Sunday, 23 November 2014

Here and There: Butcheries

 Above, the butchers in the small Australian town I grew up in; 
below, its equivalent in Preuilly.
I've blogged about the Preuilly butcher before.
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A la cuisine hier: Sag Aloo, South Asian style spinach (sag) and potatoes (aloo) served with rice.

Salt pork and beans -- soak beans (I used local lingots, a type of white dried beans like cannellini) then cook. Cook the salt pork (I used a jambonneau demi-sel, a brined knuckle, weighing just under 2 kg) in 3 - 4 litres of water with a bouquet garni or several sprigs of thyme and a couple of bay leaves. The pork will take several hours of slow cooking and needs to be just about falling off the bone. Dice two onions and fry them. Dice two carrots and four sticks of celery (I used our homegrown). Break up the pork and discard the bone, skin, fat and herbs. Put the meat back in the cooking liquid, along with the drained beans and vegetables. Cook gently until the carrots are soft. Season to taste with chilli or pepper and serve in bowls as a soup.
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Au jardin hier: I planted a row each of garlic and onions yesterday. My usual varieties -- Thermador and Stuttgarter Reisen. I'll plant another row of onions soon. The aged orchard neighbours are most impressed with Tim's mowing and my 'hay' raking. Other oldies have gone past the orchard and noticed the cut grass piled high around all the trees and it meets with universal approval as something very good for the trees. I was also interested that today one of them informed me that cutting the way we did is much better than whizzing around on a ride-on mower. This same person asked me what I did with my orchids -- soup? (that was a joke). I got teased a bit because their garlic is already 10 cm high and I am running late as usual. I also got asked if I was going to sow broad beans and peas and if I saved my own seeds. The answer to the second question is no, which induced teeth sucking -- buying seeds is expensive! I said I might sow broad beans to overwinter, but was worried the rodents would eat them. The aged one has a cat, but agreed it was a problem down at the orchard.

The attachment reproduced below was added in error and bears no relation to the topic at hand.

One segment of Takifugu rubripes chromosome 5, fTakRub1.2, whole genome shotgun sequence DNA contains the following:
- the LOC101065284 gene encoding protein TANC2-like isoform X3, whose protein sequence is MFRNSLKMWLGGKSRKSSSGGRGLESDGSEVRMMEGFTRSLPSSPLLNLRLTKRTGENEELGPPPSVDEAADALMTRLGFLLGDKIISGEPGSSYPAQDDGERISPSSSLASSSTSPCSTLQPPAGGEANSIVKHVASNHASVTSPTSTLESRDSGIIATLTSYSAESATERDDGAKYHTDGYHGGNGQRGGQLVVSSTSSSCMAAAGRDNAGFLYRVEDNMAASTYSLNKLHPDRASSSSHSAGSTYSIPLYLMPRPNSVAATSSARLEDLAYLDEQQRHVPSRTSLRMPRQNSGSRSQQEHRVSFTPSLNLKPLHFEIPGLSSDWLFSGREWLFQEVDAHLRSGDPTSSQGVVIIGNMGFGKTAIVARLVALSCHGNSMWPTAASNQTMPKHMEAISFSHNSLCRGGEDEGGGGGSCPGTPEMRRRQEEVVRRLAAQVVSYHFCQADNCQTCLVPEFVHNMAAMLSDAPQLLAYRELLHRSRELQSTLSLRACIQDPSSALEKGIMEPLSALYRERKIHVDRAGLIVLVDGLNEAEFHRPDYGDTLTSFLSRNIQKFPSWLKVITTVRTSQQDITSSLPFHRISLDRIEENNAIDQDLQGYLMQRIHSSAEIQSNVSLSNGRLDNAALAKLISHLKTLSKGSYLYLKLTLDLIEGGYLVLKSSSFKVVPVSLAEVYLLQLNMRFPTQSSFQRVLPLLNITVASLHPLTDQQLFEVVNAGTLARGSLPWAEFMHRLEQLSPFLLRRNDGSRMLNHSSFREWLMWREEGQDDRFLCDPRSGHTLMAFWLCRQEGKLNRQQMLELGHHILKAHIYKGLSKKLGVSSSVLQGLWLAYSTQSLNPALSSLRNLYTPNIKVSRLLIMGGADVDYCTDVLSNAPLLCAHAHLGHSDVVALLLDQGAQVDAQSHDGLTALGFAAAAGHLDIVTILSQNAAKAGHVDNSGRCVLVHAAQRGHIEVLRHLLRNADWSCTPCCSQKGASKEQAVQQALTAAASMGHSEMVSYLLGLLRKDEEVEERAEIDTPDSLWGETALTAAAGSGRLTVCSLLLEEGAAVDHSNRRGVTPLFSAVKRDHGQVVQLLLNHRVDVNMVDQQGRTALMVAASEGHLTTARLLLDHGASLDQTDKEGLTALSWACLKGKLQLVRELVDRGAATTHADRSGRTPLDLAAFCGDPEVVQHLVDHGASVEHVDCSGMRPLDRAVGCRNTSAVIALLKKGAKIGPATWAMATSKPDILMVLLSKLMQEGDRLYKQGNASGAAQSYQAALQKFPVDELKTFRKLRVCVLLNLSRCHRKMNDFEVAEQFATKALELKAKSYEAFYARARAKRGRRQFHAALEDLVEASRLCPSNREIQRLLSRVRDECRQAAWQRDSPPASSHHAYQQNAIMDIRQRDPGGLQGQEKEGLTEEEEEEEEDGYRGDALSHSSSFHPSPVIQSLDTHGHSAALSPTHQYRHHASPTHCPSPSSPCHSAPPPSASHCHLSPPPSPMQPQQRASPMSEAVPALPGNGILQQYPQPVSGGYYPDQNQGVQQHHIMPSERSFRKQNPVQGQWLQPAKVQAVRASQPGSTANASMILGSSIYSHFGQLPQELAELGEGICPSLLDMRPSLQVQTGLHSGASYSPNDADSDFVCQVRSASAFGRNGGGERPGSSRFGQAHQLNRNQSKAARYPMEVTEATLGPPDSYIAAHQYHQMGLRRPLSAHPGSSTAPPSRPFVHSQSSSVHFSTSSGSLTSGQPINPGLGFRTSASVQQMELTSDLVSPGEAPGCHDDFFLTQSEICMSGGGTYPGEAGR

Rummaging around in the compost I unearthed several rose chafer grubs, a violet ground beetle larva, two disposable razors and a box for keeping AA batteries in for the camera. Hmmm...

Just as I was packing up to leave the orchard at about 5.15 pm (sunset at this time of year) a flock of 35 cranes flew over. As usual I heard them first. They were coming from the north-westish and heading south-eastish, for an overnight stop in the Brenne I would guess. Another small flock had gone through an hour earlier, but those I only heard, didn't see.

6 comments:

  1. Don't forget to rake it all away from the tree bases in about at end of Winter / beginning of Spring so that the birds, etc. can come and scoff all the "lovely grub"(s) that you will have accumulated.

    Did you get a chance to see the roosting at Mer Rouge...
    the Brenne beat its record with 35K recorded!!

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  2. Tim: No we didn't go over to see them due to other commitments. I was ridiculously excited to see the cranes yesterday. I wished them well on their journey.

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  3. It is always exciting, isn't it?!
    Apparently there are still a lot there!!
    This weather is holding them back...
    we've just got back from the Brenne...
    but didn't get to see the cranes...
    chooks to put to bed...
    that will probably be the case from now on!!

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  4. Tim: I hope the chooks are settling in to their new home happily.

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  5. They seem to be...
    and they take themselves off to bed...
    before nightfall!!
    Very good habit...
    wish I could early night occasionally!!

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  6. Tim: Hah! So Roger and Beryl had them well trained.

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